Thursday, November 15, 2012


Some Bible stories present timeless experiences of human beings through all ages. Experiences that we all can allow ourselves to identify with and use as guides in our individual and collective journeys. When we see ourselves in others' stories, only then have we managed to make good use of Sacred text. As long as it is only someone else's story there is a high risk that it quickly becomes to us a 'so what.' I find the story of Hannah to be timeless and a potential spiritual resource for each of us. Listen to the story of Hannah.(Scripture Reading: I Samuel 1:4-20, 2:1-10)

Hannah Praying
The story shows two quite opposite very human inner experiences. The first is a deep longing and yearning that can place one in moments of spiritual despair. The second is a state of indescribable jubilation and joy. Of course we would welcome the second of these but perhaps the story tells us that before such celebratory joys must come times of agonizing need and longing. Hannah was distraught that she had been barren. It continued year after year. In our day many women who long to have a child suffer deeply when they are unable to. Medicine has developed in vitro fertilization and other therapies that often help a woman to become pregnant. But time or technology can never erase the significance of the longing for a child which never seems to come.

In Hannah's culture a woman was scorned and teased unmercifully if she did not bear children. Child bearing was practically the litmus test for being a full woman. We know now that is not so and there are many completely  fulfilled women who do not bear children . Hannah specifically yearned for a child so that, for her, life would be complete and a highest meaning of her life realized.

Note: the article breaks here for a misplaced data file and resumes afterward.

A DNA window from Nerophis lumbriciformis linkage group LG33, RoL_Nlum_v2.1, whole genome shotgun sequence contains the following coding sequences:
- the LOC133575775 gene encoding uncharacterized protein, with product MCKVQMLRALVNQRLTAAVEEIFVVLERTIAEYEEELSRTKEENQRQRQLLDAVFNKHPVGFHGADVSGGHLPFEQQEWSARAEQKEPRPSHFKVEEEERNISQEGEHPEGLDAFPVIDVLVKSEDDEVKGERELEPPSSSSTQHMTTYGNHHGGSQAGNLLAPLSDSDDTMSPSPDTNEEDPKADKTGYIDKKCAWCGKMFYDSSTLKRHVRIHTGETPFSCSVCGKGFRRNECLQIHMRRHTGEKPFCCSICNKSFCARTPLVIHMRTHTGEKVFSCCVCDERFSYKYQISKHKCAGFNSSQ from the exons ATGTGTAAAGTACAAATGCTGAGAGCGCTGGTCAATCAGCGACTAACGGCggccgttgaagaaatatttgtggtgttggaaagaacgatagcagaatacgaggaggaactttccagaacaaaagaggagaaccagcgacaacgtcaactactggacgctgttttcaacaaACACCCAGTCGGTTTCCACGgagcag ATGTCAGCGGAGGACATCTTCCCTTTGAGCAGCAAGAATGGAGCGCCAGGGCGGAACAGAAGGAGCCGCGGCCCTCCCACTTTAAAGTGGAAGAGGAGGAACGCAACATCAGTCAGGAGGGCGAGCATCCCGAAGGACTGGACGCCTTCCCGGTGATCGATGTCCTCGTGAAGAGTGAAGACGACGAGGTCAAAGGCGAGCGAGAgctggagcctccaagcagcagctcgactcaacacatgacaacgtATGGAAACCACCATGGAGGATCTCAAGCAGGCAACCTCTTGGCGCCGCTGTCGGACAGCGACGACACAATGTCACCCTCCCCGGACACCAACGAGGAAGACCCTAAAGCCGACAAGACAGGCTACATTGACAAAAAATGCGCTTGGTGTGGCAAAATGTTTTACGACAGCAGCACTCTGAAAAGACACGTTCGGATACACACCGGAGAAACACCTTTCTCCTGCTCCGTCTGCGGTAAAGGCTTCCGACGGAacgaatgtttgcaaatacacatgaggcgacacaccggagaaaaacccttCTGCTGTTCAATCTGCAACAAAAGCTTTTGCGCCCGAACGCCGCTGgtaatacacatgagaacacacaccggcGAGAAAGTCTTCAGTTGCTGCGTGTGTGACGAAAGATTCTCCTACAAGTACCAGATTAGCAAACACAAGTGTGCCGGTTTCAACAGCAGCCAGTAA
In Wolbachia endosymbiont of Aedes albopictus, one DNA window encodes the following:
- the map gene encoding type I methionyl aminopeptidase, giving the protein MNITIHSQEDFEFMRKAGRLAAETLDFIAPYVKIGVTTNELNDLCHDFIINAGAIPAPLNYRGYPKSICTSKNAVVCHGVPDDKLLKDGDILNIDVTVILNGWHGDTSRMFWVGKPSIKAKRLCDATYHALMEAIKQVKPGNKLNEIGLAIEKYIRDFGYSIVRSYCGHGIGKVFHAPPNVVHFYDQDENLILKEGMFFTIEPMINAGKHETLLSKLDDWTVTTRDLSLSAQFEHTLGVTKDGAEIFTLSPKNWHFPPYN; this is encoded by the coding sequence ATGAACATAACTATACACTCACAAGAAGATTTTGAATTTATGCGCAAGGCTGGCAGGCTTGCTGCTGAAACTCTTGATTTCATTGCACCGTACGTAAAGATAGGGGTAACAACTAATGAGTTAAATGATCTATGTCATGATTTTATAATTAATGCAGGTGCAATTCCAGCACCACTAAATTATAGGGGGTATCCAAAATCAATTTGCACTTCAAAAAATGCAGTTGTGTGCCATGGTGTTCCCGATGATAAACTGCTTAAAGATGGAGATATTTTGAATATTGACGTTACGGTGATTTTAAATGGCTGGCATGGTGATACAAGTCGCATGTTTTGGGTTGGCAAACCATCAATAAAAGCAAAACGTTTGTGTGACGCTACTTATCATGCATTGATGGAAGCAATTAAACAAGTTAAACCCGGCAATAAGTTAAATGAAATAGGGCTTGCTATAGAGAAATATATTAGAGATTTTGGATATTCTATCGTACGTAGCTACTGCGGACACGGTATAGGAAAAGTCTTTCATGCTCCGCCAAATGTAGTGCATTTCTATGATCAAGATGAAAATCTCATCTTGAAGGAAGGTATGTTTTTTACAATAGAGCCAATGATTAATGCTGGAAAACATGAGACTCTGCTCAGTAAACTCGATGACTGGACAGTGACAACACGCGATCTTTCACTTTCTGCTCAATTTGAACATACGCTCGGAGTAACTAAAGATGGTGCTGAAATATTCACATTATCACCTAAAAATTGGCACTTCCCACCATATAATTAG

What can we learn from this about our own spiritual lives? It is informing us that humans can typically discover times when he/she has such a deep longing for some kind of specific need or situation of life. The implications are not just about a woman desiring to be a mother but a spiritual experience anyone can have. Most every human at some time in life becomes aware of what seems like something important that  is needed but missing. A person is fortunate if they realize what it  seems to be that is so deeply needed. Then like Hannah ones life becomes a prayer for this missing aspect of life to come into reality. The story says should we be so moved by deeply felt need that we are permitted and encouraged to take it seriously. Some will say, 'Oh count your blessings. You just think you need that. Get over it.' But not Hannah. Her husband's love was strong and deep for her. He so hated to see her suffer in her deep unfulfilled yearning. But he stopped short of putting her down or taking her yearning as somehow a rejection of him. There are times in human life when even our dearest loved ones are no substitute for that deep yearning. If you ever find such a fire burning in you , you might use this story to help you not give up on your dream. You can be like Hannah.

Often a young adult feels pressure to answer society's question, “What are you going to do?” It can be most miserable to have to say in honesty , ' I just don't know. I have many interests.' Such a young person can use this story as a spiritual help. It reminds them that it can become true for them that something will come to their awareness that truly becomes a searing flame for what they wish to do. We should not give up or be discouraged if we do not have  such a present clear focus of yearning. In many periods of life we are carrying out the activities of the details of  some desired goal that has already come into reality. We don't need the Hannah experience in such times. But very likely at another time we again will need the Spirit's prompting and challenge of a new longing. Then we can join Hannah  in praying for the way to open to our new vision. The Hannah experience may be once in a life time or many times.